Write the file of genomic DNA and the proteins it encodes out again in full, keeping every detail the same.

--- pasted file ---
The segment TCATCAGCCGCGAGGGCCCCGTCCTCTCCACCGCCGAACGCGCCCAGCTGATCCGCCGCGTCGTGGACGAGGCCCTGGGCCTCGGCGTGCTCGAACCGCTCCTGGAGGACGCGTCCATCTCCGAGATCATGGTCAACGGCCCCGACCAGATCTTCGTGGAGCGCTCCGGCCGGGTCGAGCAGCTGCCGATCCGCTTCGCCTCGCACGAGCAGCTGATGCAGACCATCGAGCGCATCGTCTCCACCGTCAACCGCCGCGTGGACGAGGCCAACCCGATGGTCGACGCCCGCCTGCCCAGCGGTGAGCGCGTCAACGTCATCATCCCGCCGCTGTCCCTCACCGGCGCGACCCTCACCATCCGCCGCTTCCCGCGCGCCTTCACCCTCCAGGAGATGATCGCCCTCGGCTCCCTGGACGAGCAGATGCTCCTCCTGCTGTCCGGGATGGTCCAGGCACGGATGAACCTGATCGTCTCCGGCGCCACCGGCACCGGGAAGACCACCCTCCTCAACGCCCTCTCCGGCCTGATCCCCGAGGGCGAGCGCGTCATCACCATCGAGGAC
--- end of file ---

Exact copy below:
The segment TCATCAGCCGCGAGGGCCCCGTCCTCTCCACCGCCGAACGCGCCCAGCTGATCCGCCGCGTCGTGGACGAGGCCCTGGGCCTCGGCGTGCTCGAACCGCTCCTGGAGGACGCGTCCATCTCCGAGATCATGGTCAACGGCCCCGACCAGATCTTCGTGGAGCGCTCCGGCCGGGTCGAGCAGCTGCCGATCCGCTTCGCCTCGCACGAGCAGCTGATGCAGACCATCGAGCGCATCGTCTCCACCGTCAACCGCCGCGTGGACGAGGCCAACCCGATGGTCGACGCCCGCCTGCCCAGCGGTGAGCGCGTCAACGTCATCATCCCGCCGCTGTCCCTCACCGGCGCGACCCTCACCATCCGCCGCTTCCCGCGCGCCTTCACCCTCCAGGAGATGATCGCCCTCGGCTCCCTGGACGAGCAGATGCTCCTCCTGCTGTCCGGGATGGTCCAGGCACGGATGAACCTGATCGTCTCCGGCGCCACCGGCACCGGGAAGACCACCCTCCTCAACGCCCTCTCCGGCCTGATCCCCGAGGGCGAGCGCGTCATCACCATCGAGGAC